Monday, 13 October 2008

Point of Rocks (October 12)

(Three posts today as no wi fi until Rawlins)

Day 28

It had stopped snowing by 11 am, but Sunday ennui had already set in and I decided to stay put. I had planned to get to Wamsutter on Saturday, to Rawlins on Sunday and then have a rest day in Rawlins on Monday. Instead I was making today the rest day, I would try to reach Rawlins on Monday and the next place on Tuesday. Bumped into Tammy shoveling snow from the gas station forecourt and I helped her out with a broom, after which she took me back to her trailer for toasted fried egg sandwiches with coffee. Later she took me to the 'living' ghost town of Superior (past a pick-up truck that had skidded off the road last night and turned over)and I had a beer in the Canyon Bar dating from cowboy times. Tammy reckoned Butch Cassidy (who was a butcher in Rock Springs) and the Sundance Kid drank in this bar, which was run by an octogenarian lady, with dust covering every surface, from the intricately carved cherry wood bar to the animal mounts. Tammy told me how Mark's grandfather (who runs Point of Rocks) shot the tyres of a truck when he caught the driver stealing diesel and peppered this and other tales with the catchphrase “Hoooooly smokes!” She drove me up to the Jim Bridger Power Station as well, the biggest this side of the Mississippi, then to the laundromat, where we chatted to another trucker from Nevada who had some controversial theories about politics and women which I won't go into. Thumbed through the Sweetwater County Guide this afternoon, while Tammy took a nap. Some things I came across :

1.Main news on the front page – “Genealogy Class Set. Librarian Micki Gilmore will teach a class on genealogy...”
2.Front page of the pull-out hunting section – a beaming 12 year old girl holding the antlers of the bloody-nosed antelope she'd just shot.
3.Lost & found ads – Money has been found outside the Family Dollar store.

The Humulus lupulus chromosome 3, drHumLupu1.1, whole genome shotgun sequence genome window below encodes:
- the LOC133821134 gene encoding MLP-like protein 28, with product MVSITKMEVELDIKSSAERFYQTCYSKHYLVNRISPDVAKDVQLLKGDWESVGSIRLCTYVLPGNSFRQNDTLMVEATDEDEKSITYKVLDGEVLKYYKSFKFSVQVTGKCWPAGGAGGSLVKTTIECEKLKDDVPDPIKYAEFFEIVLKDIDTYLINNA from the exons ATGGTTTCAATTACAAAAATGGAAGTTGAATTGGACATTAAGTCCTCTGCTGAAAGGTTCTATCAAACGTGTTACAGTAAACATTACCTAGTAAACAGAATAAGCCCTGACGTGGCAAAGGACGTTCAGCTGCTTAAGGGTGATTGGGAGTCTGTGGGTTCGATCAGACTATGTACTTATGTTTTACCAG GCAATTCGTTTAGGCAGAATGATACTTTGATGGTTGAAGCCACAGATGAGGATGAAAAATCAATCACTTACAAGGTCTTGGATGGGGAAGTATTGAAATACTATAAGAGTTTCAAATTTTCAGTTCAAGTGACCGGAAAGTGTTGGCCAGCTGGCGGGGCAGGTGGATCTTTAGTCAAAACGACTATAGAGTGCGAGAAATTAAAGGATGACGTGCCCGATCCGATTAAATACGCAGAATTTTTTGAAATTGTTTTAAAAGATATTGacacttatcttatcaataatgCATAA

In the evening I rejoined Tammy at the bar, where we again shared a pizza (and she insisted on paying for everything) although she didn't drink beer with me as she had to be up at 5.30. Another trucker, who looked like John Voight with a moustache, said the reason the oilfields round here - and the offshore ones in the Gulf - were capped was because the military wanted to keep them in reserve in case of World War III. Tammy had introduced me to him and told him about my journey, but as is the case with a minority of people either side of the Pond, he wasn't remotely interested in what I was doing, who I was or where I came from. People like this are such losers. When I was able to turn my back on him. Tammy told me about her time in construction and how she walked across girders hundreds of feet up without a safety harness. One time a crane driver gave her a lift to the top of the building in his basket. When she had finished a small job, she hopped back into the basket, but this time he played a prank on her and dropped the basket so it was in free fall, until it was five feet above the ground. There was a sign in the bar that read “Your wife called and you can stay as long as you want” and I hadn't noticed before that the wooden structure in the middle of the bar with all the optics was an old wagon, or the wagon wheel candelabra suspended from the ceiling. Tammy gave me pepper spray in case I was attacked by wild animals and she drove me back to my domicile, where we said our goodbyes. John Voight was on TV tonight, in Deliverance, which I really shouldn't have watched, being a lone city boy in such a place, but I did. Weirdly there was an episode of Southpark on another channel with a piss take of the 'pig squealing' incident from this very film.

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